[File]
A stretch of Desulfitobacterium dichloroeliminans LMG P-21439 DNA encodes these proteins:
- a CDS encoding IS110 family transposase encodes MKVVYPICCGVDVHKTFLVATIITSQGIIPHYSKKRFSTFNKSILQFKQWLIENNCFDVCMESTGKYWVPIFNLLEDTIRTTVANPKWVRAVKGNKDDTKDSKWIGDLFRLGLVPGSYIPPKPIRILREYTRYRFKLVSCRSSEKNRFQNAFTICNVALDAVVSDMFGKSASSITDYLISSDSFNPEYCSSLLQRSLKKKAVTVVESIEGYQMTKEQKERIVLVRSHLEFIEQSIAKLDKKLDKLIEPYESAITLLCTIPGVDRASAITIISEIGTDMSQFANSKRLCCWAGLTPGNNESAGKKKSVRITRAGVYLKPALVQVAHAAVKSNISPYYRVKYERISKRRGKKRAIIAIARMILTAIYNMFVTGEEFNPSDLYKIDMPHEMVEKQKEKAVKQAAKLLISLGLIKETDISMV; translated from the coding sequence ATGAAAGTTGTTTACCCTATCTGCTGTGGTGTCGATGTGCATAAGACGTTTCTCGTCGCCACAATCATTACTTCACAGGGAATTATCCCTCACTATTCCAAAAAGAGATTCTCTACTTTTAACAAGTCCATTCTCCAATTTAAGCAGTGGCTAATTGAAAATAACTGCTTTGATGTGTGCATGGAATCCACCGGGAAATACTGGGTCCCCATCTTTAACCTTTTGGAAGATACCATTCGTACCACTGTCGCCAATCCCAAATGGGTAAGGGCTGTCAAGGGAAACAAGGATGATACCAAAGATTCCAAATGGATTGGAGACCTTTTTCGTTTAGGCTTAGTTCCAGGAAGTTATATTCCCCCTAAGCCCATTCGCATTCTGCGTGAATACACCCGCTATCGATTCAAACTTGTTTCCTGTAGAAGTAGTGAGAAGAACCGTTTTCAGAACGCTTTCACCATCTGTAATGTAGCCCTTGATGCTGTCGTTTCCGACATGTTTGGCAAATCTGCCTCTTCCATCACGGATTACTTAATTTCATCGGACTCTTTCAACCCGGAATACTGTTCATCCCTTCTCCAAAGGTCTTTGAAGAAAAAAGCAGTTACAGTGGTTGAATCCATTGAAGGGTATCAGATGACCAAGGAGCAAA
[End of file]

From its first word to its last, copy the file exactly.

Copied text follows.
A stretch of Desulfitobacterium dichloroeliminans LMG P-21439 DNA encodes these proteins:
- a CDS encoding IS110 family transposase encodes MKVVYPICCGVDVHKTFLVATIITSQGIIPHYSKKRFSTFNKSILQFKQWLIENNCFDVCMESTGKYWVPIFNLLEDTIRTTVANPKWVRAVKGNKDDTKDSKWIGDLFRLGLVPGSYIPPKPIRILREYTRYRFKLVSCRSSEKNRFQNAFTICNVALDAVVSDMFGKSASSITDYLISSDSFNPEYCSSLLQRSLKKKAVTVVESIEGYQMTKEQKERIVLVRSHLEFIEQSIAKLDKKLDKLIEPYESAITLLCTIPGVDRASAITIISEIGTDMSQFANSKRLCCWAGLTPGNNESAGKKKSVRITRAGVYLKPALVQVAHAAVKSNISPYYRVKYERISKRRGKKRAIIAIARMILTAIYNMFVTGEEFNPSDLYKIDMPHEMVEKQKEKAVKQAAKLLISLGLIKETDISMV; translated from the coding sequence ATGAAAGTTGTTTACCCTATCTGCTGTGGTGTCGATGTGCATAAGACGTTTCTCGTCGCCACAATCATTACTTCACAGGGAATTATCCCTCACTATTCCAAAAAGAGATTCTCTACTTTTAACAAGTCCATTCTCCAATTTAAGCAGTGGCTAATTGAAAATAACTGCTTTGATGTGTGCATGGAATCCACCGGGAAATACTGGGTCCCCATCTTTAACCTTTTGGAAGATACCATTCGTACCACTGTCGCCAATCCCAAATGGGTAAGGGCTGTCAAGGGAAACAAGGATGATACCAAAGATTCCAAATGGATTGGAGACCTTTTTCGTTTAGGCTTAGTTCCAGGAAGTTATATTCCCCCTAAGCCCATTCGCATTCTGCGTGAATACACCCGCTATCGATTCAAACTTGTTTCCTGTAGAAGTAGTGAGAAGAACCGTTTTCAGAACGCTTTCACCATCTGTAATGTAGCCCTTGATGCTGTCGTTTCCGACATGTTTGGCAAATCTGCCTCTTCCATCACGGATTACTTAATTTCATCGGACTCTTTCAACCCGGAATACTGTTCATCCCTTCTCCAAAGGTCTTTGAAGAAAAAAGCAGTTACAGTGGTTGAATCCATTGAAGGGTATCAGATGACCAAGGAGCAAA